Written By: J. Rice
During May in San Antonio, the weather is anybody’s guess. Some years it’s in the mid 80’s and some years like last year, on the cool side, just 64 degrees. But after game two of the Western Conference Semifinals pitting the Spurs against the Thunder, the Thunder were a lot warmer than 64 degrees, particularly under the collar.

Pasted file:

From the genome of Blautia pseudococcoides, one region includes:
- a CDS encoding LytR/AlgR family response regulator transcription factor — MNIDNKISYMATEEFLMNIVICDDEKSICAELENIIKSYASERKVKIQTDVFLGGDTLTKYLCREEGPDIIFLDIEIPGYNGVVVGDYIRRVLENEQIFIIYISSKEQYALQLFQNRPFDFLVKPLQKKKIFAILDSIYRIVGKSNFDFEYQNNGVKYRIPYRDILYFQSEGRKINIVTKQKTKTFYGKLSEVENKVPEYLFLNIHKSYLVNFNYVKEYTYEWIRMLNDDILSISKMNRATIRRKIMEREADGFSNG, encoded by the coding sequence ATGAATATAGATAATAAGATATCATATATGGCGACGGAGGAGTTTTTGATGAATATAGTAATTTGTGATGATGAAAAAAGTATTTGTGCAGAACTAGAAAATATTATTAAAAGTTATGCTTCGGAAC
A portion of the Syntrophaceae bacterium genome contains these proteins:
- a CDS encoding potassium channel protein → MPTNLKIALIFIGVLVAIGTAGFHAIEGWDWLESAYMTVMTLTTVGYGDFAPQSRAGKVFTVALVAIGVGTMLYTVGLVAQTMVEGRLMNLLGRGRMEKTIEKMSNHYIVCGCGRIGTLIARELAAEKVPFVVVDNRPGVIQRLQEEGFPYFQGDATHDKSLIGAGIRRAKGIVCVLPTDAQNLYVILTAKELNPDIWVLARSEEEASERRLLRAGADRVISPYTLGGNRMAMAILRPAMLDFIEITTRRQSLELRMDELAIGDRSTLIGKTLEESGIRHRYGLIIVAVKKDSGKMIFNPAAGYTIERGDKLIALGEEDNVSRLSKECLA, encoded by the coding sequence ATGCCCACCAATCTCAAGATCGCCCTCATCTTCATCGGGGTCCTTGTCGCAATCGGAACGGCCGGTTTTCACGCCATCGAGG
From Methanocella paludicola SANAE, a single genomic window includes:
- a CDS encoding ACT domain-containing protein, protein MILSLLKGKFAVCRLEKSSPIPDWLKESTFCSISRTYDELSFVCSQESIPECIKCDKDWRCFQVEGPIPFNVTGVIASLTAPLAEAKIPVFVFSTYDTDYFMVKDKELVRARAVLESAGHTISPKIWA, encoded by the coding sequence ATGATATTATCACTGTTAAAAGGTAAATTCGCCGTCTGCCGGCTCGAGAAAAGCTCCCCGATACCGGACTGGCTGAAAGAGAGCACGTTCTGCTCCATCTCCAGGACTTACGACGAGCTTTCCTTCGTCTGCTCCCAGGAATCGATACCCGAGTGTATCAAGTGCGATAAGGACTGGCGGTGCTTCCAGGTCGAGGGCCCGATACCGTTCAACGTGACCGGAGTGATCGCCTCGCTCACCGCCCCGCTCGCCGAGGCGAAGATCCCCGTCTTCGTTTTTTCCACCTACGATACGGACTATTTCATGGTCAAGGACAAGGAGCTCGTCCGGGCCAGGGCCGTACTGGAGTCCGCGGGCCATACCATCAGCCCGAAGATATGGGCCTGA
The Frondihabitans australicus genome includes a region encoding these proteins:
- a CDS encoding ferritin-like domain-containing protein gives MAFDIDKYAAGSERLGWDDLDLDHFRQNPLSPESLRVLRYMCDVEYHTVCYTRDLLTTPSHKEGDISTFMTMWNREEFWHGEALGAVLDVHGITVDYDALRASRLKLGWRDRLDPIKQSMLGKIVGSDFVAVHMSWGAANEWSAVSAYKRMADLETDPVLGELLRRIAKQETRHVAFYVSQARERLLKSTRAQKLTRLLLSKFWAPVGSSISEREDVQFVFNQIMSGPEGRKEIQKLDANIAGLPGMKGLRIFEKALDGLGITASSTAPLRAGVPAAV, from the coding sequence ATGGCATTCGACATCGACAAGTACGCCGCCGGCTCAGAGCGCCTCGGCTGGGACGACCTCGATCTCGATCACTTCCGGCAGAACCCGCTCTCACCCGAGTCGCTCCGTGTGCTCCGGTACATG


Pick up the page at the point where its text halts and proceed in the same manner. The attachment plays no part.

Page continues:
By their own admission, NBA officials admit to missing five calls in the last 13.5 seconds of that game, effectively giving the win to the Spurs. Increasingly, in our technology-filled world, we are able to view more angles, close in tighter and slow down the action frame-by-frame all, just about real-time. So we are able to actually know if a call is wrong almost immediately. Which begs the question why we don’t use this technology all of the time to make game officiating more accurate. After all, don’t the contact sensors in tennis keep the players from McEnroe like outbursts and move the game along? Why don’t we just put a 4th referee in a video booth and have him rule on any close call or one that is out of sight of the referee on court? Although it is a part of the game to argue that the referees are biased against your team or blame them for giving the game to the other team or the league to prolong series and make money for advertisers; I’m betting that accurate officiating would be embraced by the players, fans, coaches and referees and would ultimately serve to make game better.